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It’s going to be one of those days

What a way to start a Monday morning!

Today was my first full week back to work since before the holidays.

I allowed myself the luxury of eeking out every last minute of vacation by laying around in bed an extra 45 minutes this morning until 5:30 a.m. My three fur-girls were all snoozing away, Willow to my right and Cricket to my left. (Belle the Bloodhound never strays from her dog bed in front of my dresser.)

Once I made “the move” (removing my stunning mouth appliance which prevents my snoring and placing it in its storage container on my nightstand), my two pooches on my king-sized bed began stretching and rolling around playing.

I slid into my slippers, donned my robe and down the stairs we went, heading straight to the back door.

It was only a matter of seconds before I heard the familiar sounds of an unwelcome intruder being challenged in the backyard. Our fearless, 20-pound Jack Russell Terrier, Cricket, is like a heat-seeking missile when it comes to strangers in our backyard, even in the depths of darkness in the pre-dawn hours. She had cornered an opossum, basically the same size as herself, and the game was on. It was right off the deck in the small garden we have fenced in with 2-foot tall chicken wire.

Although I knew it was futile, I stood on the deck pleading with Cricket to come in the house. I make no bones about admitting I am scared of all critters roaming the wilds at night, especially the ones that make their way into my backyard. There’s nothing cute about a furry, 30-pound rodent with sharp teeth and beady eyes.

I ran into the house and grabbed a handful of roast from last night’s meal, thinking I could distract my maniacal little warrior from the hissing 40-pound possum. I was chucking pieces of roast in Cricket’s direction — safely from my position on the deck — trying to lay out a “Hansel and Gretel” path back to the door. It didn’t work.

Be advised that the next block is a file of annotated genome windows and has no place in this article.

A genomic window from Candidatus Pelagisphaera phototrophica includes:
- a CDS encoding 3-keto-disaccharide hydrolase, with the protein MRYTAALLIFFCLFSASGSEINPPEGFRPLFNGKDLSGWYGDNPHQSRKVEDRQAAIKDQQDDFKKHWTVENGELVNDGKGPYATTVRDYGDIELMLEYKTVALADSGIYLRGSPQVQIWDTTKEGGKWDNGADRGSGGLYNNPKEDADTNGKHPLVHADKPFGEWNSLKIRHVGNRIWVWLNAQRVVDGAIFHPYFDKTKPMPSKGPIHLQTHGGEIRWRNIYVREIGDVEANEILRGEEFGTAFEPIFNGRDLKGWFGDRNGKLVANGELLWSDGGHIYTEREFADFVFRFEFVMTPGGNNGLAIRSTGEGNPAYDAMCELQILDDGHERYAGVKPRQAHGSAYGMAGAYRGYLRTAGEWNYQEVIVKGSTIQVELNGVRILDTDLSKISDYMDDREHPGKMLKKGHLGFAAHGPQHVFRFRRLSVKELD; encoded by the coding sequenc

I ran back in the house, taking several slabs of turkey lunch meat from the refrigerator, then running back out to fling them in Cricket’s direction. That didn’t work either.

I was home alone and there was no one to come to my rescue so decided I needed to buck up and just go get my determined little dog, leaving myself open to attack from that nasty, growling 50-pound rat on steroids.

So anyway ...

There I am, in my pajamas, robe and chore boots, creeping my way closer and closer to Cricket as she lunged at the possum, batting at it with her front paw, smacking it every now and again. Yuck! Just looking at that thing made me shiver.

I grabbed one of the garden posts still tied to the skeletal remains of the tomato and pepper plants — if that possum was coming for me, I was at least going to get in a few good licks. I put the post between the pooch and her prey, holding it in front of Cricket’s chest, using it to back her closer to me until I could pick her up. After last night’s rain, the ground, my dog and my boots were heavy with mud, but I was amazingly agile as I quickly scaled the garden fence and ran back up on the deck.

After giving Cricket a quick bath and getting myself dressed, I fetched myself a cup of coffee just to regroup before leaving for work. It had been a harrowing experience.

Once I return home this afternoon, I’ll need to go retrieve all the meat I threw into the garden. There’s something kind of creepy about strips of turkey lunchmeat dangling from dead tomato plants in January.

Contact Dana King at 641-792-3121 ext. 6522 or

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